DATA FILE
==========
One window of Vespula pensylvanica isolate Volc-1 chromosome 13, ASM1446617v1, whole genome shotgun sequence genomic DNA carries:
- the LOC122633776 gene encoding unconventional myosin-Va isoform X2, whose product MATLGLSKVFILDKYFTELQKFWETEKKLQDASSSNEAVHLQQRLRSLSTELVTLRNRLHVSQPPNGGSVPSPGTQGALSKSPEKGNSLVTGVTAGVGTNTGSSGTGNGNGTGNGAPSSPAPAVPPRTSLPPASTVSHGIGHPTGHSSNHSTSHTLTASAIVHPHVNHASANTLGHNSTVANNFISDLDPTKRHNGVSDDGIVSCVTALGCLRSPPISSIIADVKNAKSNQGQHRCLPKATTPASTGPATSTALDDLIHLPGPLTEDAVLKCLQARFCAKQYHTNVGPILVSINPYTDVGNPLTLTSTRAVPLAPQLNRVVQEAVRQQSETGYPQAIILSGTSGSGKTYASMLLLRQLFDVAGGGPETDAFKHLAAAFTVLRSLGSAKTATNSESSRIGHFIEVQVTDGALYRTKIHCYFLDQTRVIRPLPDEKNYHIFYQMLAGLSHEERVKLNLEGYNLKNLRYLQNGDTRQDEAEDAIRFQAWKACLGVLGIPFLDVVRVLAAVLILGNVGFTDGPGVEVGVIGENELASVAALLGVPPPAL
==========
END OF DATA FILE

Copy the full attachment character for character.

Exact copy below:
One window of Vespula pensylvanica isolate Volc-1 chromosome 13, ASM1446617v1, whole genome shotgun sequence genomic DNA carries:
- the LOC122633776 gene encoding unconventional myosin-Va isoform X2, whose product MATLGLSKVFILDKYFTELQKFWETEKKLQDASSSNEAVHLQQRLRSLSTELVTLRNRLHVSQPPNGGSVPSPGTQGALSKSPEKGNSLVTGVTAGVGTNTGSSGTGNGNGTGNGAPSSPAPAVPPRTSLPPASTVSHGIGHPTGHSSNHSTSHTLTASAIVHPHVNHASANTLGHNSTVANNFISDLDPTKRHNGVSDDGIVSCVTALGCLRSPPISSIIADVKNAKSNQGQHRCLPKATTPASTGPATSTALDDLIHLPGPLTEDAVLKCLQARFCAKQYHTNVGPILVSINPYTDVGNPLTLTSTRAVPLAPQLNRVVQEAVRQQSETGYPQAIILSGTSGSGKTYASMLLLRQLFDVAGGGPETDAFKHLAAAFTVLRSLGSAKTATNSESSRIGHFIEVQVTDGALYRTKIHCYFLDQTRVIRPLPDEKNYHIFYQMLAGLSHEERVKLNLEGYNLKNLRYLQNGDTRQDEAEDAIRFQAWKACLGVLGIPFLDVVRVLAAVLILGNVGFTDGPGVEVGVIGENELASVAALLGVPPPAL